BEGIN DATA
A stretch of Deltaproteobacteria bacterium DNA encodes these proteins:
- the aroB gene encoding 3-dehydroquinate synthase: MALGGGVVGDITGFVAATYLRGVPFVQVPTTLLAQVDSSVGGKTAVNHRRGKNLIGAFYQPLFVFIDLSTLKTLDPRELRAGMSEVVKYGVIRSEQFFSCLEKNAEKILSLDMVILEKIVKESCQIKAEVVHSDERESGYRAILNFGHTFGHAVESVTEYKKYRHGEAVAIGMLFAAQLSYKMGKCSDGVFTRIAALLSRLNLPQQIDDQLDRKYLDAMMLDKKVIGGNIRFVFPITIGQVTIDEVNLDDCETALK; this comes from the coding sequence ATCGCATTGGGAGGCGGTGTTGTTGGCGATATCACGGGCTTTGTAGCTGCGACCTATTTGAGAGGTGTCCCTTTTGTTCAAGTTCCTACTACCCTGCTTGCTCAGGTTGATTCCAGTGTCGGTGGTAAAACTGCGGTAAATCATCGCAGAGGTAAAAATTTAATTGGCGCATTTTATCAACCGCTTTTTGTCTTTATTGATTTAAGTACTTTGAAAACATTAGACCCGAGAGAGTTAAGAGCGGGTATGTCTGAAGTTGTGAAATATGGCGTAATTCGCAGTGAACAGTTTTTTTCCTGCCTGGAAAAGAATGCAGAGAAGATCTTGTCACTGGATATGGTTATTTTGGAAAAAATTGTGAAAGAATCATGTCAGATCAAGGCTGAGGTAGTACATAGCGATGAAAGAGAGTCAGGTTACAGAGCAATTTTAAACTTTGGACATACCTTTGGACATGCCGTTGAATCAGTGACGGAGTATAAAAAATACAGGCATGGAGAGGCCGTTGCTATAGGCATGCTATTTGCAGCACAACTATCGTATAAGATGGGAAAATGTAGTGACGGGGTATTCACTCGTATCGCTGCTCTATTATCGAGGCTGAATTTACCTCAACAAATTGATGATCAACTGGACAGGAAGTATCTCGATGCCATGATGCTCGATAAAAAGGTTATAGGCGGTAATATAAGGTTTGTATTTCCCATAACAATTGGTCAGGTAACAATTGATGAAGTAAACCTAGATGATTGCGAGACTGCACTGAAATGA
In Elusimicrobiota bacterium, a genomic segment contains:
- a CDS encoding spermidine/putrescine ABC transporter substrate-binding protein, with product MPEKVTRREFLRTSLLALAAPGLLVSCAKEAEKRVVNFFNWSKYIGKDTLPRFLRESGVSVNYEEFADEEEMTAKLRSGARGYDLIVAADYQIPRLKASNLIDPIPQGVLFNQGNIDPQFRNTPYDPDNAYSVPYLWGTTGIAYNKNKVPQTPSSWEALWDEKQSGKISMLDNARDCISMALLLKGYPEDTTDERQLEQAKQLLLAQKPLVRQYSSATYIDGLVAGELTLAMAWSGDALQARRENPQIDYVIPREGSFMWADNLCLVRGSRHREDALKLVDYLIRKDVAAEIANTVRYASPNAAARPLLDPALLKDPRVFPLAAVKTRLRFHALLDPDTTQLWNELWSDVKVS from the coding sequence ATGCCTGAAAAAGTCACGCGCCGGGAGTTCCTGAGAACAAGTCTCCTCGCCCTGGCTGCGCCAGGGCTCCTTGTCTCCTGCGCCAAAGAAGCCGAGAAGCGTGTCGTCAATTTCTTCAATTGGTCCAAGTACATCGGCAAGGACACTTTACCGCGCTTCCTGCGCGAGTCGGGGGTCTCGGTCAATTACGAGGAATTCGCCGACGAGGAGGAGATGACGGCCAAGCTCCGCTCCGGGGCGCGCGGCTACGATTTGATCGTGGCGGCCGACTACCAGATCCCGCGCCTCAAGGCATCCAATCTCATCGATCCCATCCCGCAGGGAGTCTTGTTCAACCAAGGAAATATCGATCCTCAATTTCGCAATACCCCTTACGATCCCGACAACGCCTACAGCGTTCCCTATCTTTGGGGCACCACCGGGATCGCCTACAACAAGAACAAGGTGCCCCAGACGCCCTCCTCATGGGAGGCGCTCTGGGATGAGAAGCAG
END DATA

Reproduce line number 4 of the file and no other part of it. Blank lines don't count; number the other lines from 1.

- a CDS encoding spermidine/putrescine ABC transporter substrate-binding protein, with product MPEKVTRREFLRTSLLALAAPGLLVSCAKEAEKRVVNFFNWSKYIGKDTLPRFLRESGVSVNYEEFADEEEMTAKLRSGARGYDLIVAADYQIPRLKASNLIDPIPQGVLFNQGNIDPQFRNTPYDPDNAYSVPYLWGTTGIAYNKNKVPQTPSSWEALWDEKQSGKISMLDNARDCISMALLLKGYPEDTTDERQLEQAKQLLLAQKPLVRQYSSATYIDGLVAGELTLAMAWSGDALQARRENPQIDYVIPREGSFMWADNLCLVRGSRHREDALKLVDYLIRKDVAAEIANTVRYASPNAAARPLLDPALLKDPRVFPLAAVKTRLRFHALLDPDTTQLWNELWSDVKVS from the coding sequence ATGCCTGAAAAAGTCACGCGCCGGGAGTTCCTGAGAACAAGTCTCCTCGCCCTGGCTGCGCCAGGGCTCCTTGTCTCCTGCGCCAAAGAAGCCGAGAAGCGTGTCGTCAATTTCTTCAATTGGTCCAAGTACATCGGCAAGGACACTTTACCGCGCTTCCTGCGCGAGTCGGGGGTCTCGGTCAATTACGAGGAATTCGCCGACGAGGAGGAGATGACGGCCAAGCTCCGCTCCGGGGCGCGCGGCTACGATTTGATCGTGGCGGCCGACTACCAGATCCCGCGCCTCAAGGCATCCAATCTCATCGATCCCATCCCGCAGGGAGTCTTGTTCAACCAAGGAAATATCGATCCTCAATTTCGCAATACCCCTTACGATCCCGACAACGCCTACAGCGTTCCCTATCTTTGGGGCACCACCGGGATCGCCTACAACAAGAACAAGGTGCCCCAGACGCCCTCCTCATGGGAGGCGCTCTGGGATGAGAAGCAG